beamjockey (beamjockey) wrote,
beamjockey
beamjockey

8 July at Ela Area Library: Secret Cities, Secret Jobs: Creating the Atomic Bomb in World War II

About a year ago, I borrowed from my local library Denise Kiernan's book The Girls of Atomic City: The Untold Story of the Women Who Helped Win World War II. Unfortunately, I hadn't yet finished it by the due date, so I had to take it back to the library.

Having turned the book in, I strolled over, as is my wont, to the used-book-sale shelf. Because you never know what you might find there. I found this:



Obviously Fate intended me to be united with this book. I'd already read enough of it to know that it was well worth owning. I paid a dollar and went home with my very own copy.

In the course of time, the Ela Area Public Library District chose The Girls of Atomic City as this year's tome in their One Book, One Reading Community program. They've lined up a variety of speakers over the summer weeks. I've agreed to give a talk on Wednesday, 8 July.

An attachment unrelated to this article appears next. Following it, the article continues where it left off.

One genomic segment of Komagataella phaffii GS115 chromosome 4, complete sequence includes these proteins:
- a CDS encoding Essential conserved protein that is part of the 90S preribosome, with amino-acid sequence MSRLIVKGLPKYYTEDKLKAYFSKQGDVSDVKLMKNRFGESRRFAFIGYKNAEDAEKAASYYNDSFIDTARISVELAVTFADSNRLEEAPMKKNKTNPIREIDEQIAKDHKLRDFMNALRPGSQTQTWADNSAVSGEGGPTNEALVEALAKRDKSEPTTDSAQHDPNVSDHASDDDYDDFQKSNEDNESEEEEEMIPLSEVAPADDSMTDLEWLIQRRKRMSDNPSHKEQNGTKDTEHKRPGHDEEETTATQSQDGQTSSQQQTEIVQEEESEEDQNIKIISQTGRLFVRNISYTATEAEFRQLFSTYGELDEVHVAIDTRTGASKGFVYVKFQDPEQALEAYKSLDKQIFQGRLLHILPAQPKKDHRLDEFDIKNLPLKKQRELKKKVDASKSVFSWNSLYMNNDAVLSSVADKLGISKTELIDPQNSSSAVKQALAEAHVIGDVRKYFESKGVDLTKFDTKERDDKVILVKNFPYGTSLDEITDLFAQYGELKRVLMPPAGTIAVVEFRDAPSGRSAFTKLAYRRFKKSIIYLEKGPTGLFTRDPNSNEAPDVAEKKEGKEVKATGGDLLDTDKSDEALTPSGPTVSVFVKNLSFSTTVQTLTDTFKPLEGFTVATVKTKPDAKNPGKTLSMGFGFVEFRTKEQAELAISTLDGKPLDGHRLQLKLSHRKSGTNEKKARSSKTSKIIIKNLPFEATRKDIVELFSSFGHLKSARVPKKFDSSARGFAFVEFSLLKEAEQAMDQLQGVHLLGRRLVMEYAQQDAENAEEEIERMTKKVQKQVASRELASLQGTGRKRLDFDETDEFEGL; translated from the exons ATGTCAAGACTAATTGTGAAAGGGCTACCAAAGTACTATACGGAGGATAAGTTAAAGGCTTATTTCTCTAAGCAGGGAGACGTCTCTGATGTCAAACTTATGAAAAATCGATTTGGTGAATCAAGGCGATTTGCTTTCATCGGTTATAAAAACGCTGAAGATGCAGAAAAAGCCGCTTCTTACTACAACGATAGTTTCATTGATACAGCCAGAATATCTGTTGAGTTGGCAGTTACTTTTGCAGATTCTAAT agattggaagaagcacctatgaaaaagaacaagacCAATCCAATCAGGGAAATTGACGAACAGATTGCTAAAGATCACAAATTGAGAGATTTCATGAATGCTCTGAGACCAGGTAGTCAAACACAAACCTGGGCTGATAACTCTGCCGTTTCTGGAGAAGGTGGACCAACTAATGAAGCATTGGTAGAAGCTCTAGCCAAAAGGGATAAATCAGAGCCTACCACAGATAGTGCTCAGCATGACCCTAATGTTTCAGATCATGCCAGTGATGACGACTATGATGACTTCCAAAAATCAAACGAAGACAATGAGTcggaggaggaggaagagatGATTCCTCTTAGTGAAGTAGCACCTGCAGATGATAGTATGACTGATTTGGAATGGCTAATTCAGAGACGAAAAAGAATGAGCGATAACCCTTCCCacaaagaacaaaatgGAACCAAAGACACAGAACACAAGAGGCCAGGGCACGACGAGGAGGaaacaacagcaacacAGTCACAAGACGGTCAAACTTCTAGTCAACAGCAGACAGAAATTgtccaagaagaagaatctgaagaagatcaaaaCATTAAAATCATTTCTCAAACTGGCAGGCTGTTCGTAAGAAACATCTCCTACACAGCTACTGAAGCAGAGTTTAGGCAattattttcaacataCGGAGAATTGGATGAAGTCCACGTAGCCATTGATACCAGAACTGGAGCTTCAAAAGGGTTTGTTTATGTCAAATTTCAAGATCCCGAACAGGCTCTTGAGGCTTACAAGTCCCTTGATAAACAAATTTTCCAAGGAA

Secret Cities, Secret Jobs: Creating the Atomic Bomb in World War II
Wednesday, 8 July, 2015
7:00pm to 8:15pm

Ela Area Public Library
275 Mohawk Trail, Lake Zurich, Illinois 60047


Physicists discovered that uranium fission could be applied to make a devastating weapon--but it would take the help of hundreds of thousands of citizens working under the cloak of secrecy to make nuclear bombs a reality. Join Fermilab physicist William Higgins as he shares insights into this urgent effort...one of many memorable WWII dramas.

Kiernan's book concentrates on the women who worked at Oak Ridge. I'll be giving an overview of the Manhattan Project. Hanford and Los Alamos were two other sites where secret towns employing thousands of workers sprang up to meet the needs of the massive project.

I hope to say a few words about why Kiernan's book is both interesting to the average reader and also to the reader already steeped in Manhattan Project lore.

I'm pleased that the Library District has invited me, and I'm looking forward to my visit.
Tags: history, physics, wwii
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